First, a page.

It stopped taking itself so seriously and allowed its larger than life characters to be apart of larger than life stories. This shift broke open a world previously confined to small scale DVD player heists and undercover drug busts. Now, the same characters could drive cars out of airplanes and throw nukes at submarines. It led to more sequels, spinoffs and billions of dollars in ticket sales and merchandising.

From the soft-reboot that followed, “Fast & Furious,” (Not to be confused with the first film “The Fast and the Furious”. It’s confusing, I know. Just stick with me), the franchise was rejuvenated with a renewed sense of energy and style. They brought in Dwayne “The Rock” Johnson, and the rest is history. As the films got better, so did the box office receipts and critical reception. Even with the increasingly outrageous stunts and set pieces, the franchise’s roots have remained grounded in what made these films work. They even started throwing in subtle themes of corrupt governments, corporate greed and the militarization of law enforcement.

One of the most prominent themes of the series has always been masculinity. This franchise has a complicated relationship with toxic masculinity. “Fast & Furious” embraces it by blowing things up, driving really fast, and having no regard for others. But it also breaks down toxic masculinity, exploring what “real” masculinity is, and there’s a deeper purpose to it.

From Dom, to Roman, to Brian and Hobbs, all of these guys are defined by their masculinity. By the way they talk, the way they look, the beer they drink, and the cars they drive. But behind all of the crude remarks and violent amounts of testosterone, is a surprising amount of sadness, insecurity and complexity. The men take pride in who they are at the beginning, defined by this uncanny need to preserve that sense of hyper-masculinity with their actions.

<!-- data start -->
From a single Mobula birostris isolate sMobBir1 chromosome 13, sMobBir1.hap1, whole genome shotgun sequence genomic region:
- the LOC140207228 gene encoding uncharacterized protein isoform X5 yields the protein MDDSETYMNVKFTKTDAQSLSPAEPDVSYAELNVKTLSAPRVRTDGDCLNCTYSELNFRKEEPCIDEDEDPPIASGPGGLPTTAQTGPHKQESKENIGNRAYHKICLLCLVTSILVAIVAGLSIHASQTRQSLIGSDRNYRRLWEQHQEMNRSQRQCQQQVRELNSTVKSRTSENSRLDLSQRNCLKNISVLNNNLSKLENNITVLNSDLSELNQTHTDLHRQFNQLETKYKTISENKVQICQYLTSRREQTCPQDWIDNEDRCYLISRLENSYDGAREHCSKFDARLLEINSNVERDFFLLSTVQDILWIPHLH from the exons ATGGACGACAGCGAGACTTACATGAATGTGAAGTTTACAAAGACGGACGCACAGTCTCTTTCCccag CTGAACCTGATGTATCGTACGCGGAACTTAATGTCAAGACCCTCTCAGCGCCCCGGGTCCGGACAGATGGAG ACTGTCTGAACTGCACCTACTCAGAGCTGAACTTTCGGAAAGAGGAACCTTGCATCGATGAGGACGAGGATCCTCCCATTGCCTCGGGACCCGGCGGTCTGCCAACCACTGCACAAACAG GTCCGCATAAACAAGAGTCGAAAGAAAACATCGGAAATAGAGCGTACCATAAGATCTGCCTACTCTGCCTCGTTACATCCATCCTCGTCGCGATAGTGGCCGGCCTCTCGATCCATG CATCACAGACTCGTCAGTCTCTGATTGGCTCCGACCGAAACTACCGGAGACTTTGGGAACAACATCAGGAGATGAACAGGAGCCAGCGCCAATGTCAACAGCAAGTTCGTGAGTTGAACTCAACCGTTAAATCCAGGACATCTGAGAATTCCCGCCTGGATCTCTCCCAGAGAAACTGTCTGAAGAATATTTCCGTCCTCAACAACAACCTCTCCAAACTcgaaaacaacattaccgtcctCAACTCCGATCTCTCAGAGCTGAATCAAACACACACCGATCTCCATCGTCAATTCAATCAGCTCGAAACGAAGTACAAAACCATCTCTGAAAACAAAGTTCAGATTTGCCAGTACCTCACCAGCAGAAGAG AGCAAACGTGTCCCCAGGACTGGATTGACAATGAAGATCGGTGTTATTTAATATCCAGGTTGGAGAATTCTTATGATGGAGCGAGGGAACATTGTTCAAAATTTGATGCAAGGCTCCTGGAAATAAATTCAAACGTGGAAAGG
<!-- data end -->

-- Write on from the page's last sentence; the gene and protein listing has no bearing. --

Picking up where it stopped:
In that behavior, there’s fear that expressing love and appreciation for the other men in their lives will damage their sense of masculinity they’ve worked so hard to maintain. They often feel frustrated and threatened, so they take it out on each other, verbally and physically. But it’s once they spend more time together, and risk their lives for each other over the course of 15 years, that they begin to see there’s more to all of them than this misconception of masculinity. 

Is it perfect? No. Are there some gaps in the films’ logic? Absolutely. Should we give them credit for attempting to add depth to what could easily be considered some of the flattest and one-note characters ever put to screen? Maybe. Look, they’re trying, and that’s more than you can say for most of Hollywood these days.

When the “Fast and Furious” films focus on male friendships and the dynamics and impact of chosen family, they’re at their best. 

So far, one of the most iconic scenes of the 21st century was the closing moments of “Furious 7,” when Dom and Brian drive their separate ways as a tribute to Walker, who played Brian and had died in the middle of filming. It’s a fitting and moving tribute to a relationship that had defined this franchise since its inception.

As much as people love making fun of the characters and the “family,” there’s a sincerity and charm you won’t find in Marvel movies or other franchises. It’s a series that, despite all of its flaws, the billions of dollars it’s made, and its post-postmodernist complexities, remained faithful to Morgan’s vision. 

With “Hobbs and Shaw,” that vision of an epic and branching cinematic universe with a wildly diverse range of characters and stories has finally been realized. 

“The Fast and the Furious” took an opportunity to do something bold. It changed franchise filmmaking from a dull, mid-budget, action thriller that was a product of its generation, to a chaotic 200 million dollar series of blockbusters that’ll stand the test of time. 

The franchise challenged stereotypical ideas of masculinity and heteronormativity, and because of that, Hollywood will never be the same.

But with all that being said, if Hobbs and Shaw don’t kiss, “The Fast and the Furious” is canceled.